The last time I was in a room with so many birds — a pet shop with African Greys and budgies and the like — I had something of an anxiety attack. Many of them were free to roam at will, and some decided my shoulders would make a good roost.
This time the closest thing to drawing blood came in a museum gift shop, where the sharp elbows of two Manhattan matrons kept jabbing me away from the bird postcards.
The day was clear as glass, but cold, and we decided that we’d have better luck birdwatching at the New-York Historical Society than in Central Park.
The museum is having the first show of three, together titled “The Complete Flock,” that will display all the museum’s unparalleled collection of John James Audubon. At the same time as it shows the watercolor models for the sumptuous double-elephant-folio print edition of The Birds of America (published between 1827 and 1838), it has something else special – early works that have rarely been seen, that show the development of the artist from a young age, when the naturalist was new to America and stoked about what he was seeing.
He was new, and so was the turkey vulture he depicted in 1820, when Audubon was 35.
You can see the nestling’s downy feathers, rendered in pastel, and its leathery feet, drawn in black ink. Interesting creatures, they open their eyes immediately after hatching and in less than a week begin to move about in their dark cave. Lacking a syrinx, their vocalizations are limited to hisses and grunts. Within two weeks they become larger and more aggressive, and their black flight feathers begin to emerge, as Audubon shows with dreadful clarity. The adult turkey vulture has a six-foot wing span.
Also on display, a mechanism through which the young Audubon got the poses he wanted. He used something called a “position board” with horizontal and vertical lines, to which the bird was fixed with skewers and pins. None survive today but we have a verbal description of the specimens being impaled. This was an improvement over his earlier techniques, when he simply suspended a jay or a meadowlark by its beak and drew it that way, or a barn owl by its honey-colored wing. You can see the folds of the paper the artist used for this pastel.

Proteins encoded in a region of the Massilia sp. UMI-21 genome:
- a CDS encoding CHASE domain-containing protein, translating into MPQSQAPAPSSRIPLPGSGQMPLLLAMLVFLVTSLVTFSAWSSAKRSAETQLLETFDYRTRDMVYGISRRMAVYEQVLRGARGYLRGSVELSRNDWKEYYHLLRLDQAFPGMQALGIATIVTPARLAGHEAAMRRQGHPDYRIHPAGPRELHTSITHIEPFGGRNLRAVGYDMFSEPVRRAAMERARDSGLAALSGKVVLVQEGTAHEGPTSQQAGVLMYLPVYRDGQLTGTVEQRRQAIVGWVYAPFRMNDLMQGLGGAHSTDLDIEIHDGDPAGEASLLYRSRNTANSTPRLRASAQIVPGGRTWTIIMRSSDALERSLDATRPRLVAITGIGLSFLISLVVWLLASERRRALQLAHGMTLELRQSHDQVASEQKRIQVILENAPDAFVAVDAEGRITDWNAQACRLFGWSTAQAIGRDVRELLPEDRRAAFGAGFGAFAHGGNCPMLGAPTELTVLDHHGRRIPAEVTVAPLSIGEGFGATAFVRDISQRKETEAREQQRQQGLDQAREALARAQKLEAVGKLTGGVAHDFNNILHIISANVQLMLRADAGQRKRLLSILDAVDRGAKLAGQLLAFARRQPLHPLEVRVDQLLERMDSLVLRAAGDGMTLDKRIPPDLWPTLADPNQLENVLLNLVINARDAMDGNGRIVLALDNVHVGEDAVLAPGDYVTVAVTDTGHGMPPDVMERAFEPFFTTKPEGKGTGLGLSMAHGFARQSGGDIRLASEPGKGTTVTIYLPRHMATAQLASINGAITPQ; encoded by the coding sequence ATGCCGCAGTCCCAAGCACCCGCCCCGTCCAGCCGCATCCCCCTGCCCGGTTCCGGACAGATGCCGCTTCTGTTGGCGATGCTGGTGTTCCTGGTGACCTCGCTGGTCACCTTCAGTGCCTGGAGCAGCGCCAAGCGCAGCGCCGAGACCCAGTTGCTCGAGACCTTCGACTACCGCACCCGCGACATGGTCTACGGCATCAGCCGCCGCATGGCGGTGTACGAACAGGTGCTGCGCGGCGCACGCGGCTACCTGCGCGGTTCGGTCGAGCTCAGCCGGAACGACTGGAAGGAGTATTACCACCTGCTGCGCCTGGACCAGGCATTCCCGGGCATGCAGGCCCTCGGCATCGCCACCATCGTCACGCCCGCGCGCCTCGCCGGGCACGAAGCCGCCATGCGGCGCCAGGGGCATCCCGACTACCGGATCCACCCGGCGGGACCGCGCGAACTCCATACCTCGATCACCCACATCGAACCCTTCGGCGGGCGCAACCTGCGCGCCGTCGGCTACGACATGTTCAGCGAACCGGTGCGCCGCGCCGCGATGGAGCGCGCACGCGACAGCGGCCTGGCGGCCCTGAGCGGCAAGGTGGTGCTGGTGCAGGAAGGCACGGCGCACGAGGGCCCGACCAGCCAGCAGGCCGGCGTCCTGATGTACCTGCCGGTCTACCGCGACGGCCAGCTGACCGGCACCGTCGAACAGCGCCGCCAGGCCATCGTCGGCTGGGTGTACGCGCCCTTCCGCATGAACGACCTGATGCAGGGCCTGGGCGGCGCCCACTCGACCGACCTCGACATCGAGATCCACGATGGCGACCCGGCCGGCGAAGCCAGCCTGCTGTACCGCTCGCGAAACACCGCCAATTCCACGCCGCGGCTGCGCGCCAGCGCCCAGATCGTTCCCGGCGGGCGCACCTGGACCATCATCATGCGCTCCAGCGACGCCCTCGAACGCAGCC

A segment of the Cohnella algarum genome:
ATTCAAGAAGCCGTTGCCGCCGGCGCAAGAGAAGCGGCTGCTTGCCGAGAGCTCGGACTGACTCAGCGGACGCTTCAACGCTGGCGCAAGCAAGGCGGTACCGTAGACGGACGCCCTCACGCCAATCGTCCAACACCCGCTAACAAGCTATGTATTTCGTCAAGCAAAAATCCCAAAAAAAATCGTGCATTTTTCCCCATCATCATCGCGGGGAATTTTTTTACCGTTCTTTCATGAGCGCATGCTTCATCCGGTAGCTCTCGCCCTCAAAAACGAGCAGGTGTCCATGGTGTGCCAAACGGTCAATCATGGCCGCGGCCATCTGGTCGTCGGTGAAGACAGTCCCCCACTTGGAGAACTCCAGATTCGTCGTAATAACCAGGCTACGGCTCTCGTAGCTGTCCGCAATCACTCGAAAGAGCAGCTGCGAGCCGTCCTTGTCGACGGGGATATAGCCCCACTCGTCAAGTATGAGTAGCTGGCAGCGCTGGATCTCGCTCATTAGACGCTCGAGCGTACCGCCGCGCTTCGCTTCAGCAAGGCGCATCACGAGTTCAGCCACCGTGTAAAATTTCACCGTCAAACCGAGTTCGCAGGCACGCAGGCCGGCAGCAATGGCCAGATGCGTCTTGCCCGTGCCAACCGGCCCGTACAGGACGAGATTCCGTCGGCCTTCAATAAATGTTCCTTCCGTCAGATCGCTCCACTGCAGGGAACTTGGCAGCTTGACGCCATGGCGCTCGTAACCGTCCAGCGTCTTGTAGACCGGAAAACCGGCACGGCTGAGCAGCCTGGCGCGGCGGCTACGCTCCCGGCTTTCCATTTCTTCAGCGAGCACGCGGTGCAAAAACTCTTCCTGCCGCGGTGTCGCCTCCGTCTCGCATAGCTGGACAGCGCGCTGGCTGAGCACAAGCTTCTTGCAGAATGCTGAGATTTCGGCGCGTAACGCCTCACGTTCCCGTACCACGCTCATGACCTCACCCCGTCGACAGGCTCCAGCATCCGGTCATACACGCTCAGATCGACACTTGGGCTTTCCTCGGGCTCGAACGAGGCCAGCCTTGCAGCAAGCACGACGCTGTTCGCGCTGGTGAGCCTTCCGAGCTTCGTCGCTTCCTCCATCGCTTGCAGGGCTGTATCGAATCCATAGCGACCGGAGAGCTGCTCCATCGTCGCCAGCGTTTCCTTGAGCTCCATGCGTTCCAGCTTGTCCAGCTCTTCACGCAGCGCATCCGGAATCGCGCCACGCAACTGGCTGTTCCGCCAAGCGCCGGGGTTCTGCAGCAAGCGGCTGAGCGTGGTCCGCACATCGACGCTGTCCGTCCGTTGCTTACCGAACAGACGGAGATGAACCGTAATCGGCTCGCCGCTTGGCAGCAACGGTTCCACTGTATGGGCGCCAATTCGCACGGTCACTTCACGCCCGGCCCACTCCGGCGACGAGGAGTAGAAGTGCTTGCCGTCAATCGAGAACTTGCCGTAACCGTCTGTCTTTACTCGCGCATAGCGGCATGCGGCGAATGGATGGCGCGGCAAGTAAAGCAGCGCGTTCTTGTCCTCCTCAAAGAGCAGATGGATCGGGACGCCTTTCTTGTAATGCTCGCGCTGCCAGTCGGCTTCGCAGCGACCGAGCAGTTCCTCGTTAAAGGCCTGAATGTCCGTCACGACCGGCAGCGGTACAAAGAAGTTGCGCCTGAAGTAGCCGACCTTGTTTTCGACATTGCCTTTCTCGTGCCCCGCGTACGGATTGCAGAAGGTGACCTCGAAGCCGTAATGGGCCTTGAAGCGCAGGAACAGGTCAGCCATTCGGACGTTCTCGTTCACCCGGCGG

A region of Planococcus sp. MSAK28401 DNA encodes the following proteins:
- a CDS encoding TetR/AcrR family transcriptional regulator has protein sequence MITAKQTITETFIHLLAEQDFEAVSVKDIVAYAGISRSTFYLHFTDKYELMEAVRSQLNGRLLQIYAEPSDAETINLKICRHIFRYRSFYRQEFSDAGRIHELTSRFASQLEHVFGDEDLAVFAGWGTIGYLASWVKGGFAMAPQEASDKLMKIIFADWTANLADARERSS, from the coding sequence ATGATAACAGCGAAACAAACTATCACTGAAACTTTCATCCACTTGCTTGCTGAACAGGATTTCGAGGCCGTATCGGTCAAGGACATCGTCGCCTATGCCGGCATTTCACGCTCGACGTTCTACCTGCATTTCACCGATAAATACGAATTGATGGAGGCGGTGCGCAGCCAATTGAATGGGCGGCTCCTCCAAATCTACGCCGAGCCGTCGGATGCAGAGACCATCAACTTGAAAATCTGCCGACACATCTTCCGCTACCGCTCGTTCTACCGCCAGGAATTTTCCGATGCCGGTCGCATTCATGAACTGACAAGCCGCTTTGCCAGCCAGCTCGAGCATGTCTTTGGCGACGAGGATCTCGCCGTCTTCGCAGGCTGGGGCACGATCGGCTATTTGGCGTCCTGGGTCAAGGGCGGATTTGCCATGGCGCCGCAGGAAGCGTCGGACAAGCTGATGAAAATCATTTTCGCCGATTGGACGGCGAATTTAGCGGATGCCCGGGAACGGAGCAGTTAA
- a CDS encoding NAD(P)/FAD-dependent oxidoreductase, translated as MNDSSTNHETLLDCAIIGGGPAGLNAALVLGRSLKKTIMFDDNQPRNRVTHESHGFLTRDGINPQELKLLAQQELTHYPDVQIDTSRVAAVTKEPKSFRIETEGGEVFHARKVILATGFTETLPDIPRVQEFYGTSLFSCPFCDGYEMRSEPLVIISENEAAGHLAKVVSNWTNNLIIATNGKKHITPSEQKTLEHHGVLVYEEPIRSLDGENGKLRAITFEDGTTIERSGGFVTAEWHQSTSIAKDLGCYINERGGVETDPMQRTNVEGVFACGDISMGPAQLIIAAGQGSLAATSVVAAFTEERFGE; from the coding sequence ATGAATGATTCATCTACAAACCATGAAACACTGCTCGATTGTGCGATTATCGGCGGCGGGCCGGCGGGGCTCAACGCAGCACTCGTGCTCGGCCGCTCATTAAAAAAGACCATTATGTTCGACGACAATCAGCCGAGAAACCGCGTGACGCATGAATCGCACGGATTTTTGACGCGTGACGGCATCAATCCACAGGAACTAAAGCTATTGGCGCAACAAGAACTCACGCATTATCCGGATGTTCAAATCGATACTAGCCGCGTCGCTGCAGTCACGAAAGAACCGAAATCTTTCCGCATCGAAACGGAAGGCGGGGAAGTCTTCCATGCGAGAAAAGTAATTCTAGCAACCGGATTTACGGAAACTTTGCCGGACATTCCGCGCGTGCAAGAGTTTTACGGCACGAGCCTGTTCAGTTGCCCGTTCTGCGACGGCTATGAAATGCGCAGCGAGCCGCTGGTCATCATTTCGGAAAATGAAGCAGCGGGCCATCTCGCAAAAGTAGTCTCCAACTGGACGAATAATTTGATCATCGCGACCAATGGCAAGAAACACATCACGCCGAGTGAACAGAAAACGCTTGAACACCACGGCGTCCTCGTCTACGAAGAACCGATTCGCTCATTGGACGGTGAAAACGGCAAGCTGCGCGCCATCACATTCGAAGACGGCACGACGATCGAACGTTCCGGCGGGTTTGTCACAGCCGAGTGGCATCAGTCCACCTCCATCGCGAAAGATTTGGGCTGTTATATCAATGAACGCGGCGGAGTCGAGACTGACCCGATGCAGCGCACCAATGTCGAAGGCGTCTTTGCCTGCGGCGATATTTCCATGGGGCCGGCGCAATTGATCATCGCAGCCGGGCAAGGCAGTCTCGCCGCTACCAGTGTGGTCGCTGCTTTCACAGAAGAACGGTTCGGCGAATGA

The great naturalist would kill 400 ducks to get the proper specimen. And when in the wild, he consumed his specimens for his supper.
Bird calls are a thing you can’t describe in words. So I was glad there was a small device available that allowed visitors to hear the call of the wood thrush, so extolled in poetry.
I loved the slightly nutty picture of house wrens nesting in an old faded hat, but appreciated it all the more because displayed alongside was the copperplate that had been used to make the print.
After the plates came to America in 1839 they were stored at Minnie’s Land, Audubon’s estate on the Upper West Side of New York. Until in 1871 Lucy Bakewell, his widow, in desperate financial straits, sold most of them for scrap metal to the Ansonia Brass and Copper Company (the company, incidentally, owned by the Phelps family I wrote about in Love, Fiercely). Supposedly a teenaged son saved nearly a quarter of the plates from destruction. (Could it be Newton Stokes’ ancestor who made this smart move?) The New-York Historical Society owns four of the extant plates.
Audubon, we know, was suave, lean, a rock star of his time, his hair smoothed back with bear grease.
Lucy, a Pre-Raphaelite beauty, liked to swim naked in rivers, and often went birding alongside her adventurous husband. They saw many crystal days together, and I bet they found some birds in Manhattan, too — before Central Park, back when New-York had a hyphen. The Central Park, as it was then called, did not open until 1857.